Vitamin D makes free-range eggs better for you

Eggs from free-range hens are healthier to eat, a new study has found.

Researchers discovered that yolks from birds that are allowed to wander outdoors contain up to 30 per cent more vitamin D than those from birds kept in sheds or cages. The vital hormone has been shown to help keep at bay a range of diseases including cancer, diabetes and heart disease, but is found naturally in only a handful of foods. And so millions of Britons become deficient in vitamin D over the winter as it’s mainly generated when the sun’s rays hit the skin.

Scientists from Reading University analysed the contents of 270 eggs on sale in UK supermarkets. They found that hens with access to outdoor runs – including those that meet 'free range' standards – produce yolks containing significantly more of the 'sunshine vitamin'.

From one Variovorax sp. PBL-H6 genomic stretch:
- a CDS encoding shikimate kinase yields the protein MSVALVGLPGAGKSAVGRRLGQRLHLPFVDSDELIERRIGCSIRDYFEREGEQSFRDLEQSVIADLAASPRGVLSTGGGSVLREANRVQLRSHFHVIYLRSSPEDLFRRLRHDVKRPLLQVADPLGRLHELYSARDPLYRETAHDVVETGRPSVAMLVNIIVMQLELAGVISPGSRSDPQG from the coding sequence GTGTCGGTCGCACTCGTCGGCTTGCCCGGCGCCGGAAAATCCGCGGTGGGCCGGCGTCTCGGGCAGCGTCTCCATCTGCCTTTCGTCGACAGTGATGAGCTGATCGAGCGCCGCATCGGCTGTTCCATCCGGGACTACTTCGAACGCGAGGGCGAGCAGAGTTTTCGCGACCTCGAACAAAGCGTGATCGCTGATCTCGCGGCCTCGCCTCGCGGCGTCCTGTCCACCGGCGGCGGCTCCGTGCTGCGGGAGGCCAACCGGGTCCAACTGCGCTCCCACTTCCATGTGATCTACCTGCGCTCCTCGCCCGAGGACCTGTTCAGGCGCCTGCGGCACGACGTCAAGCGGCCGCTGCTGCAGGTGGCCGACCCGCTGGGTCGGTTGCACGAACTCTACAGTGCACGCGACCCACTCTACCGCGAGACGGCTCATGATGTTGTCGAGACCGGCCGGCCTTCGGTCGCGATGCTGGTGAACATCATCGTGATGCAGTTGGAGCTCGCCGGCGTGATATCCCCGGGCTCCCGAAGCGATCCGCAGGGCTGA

But eggs from organic farms - which allow hens the greatest freedom of all - also have elevated levels of a form called 25-hydroxy D3, which is especially protective of human health.

The study, published in the journal Food Chemistry, states: ‘The vitamin D nutrition of birds is similar to that of humans; vitamin D is either synthesised by ultraviolet radiation from sunlight or consumed in the diet. Unlike the conventional indoor egg production system, free range and organic birds have more opportunity to be exposed to sunlight as they can access pasture continuously during the day.

Source  - Daily Mail

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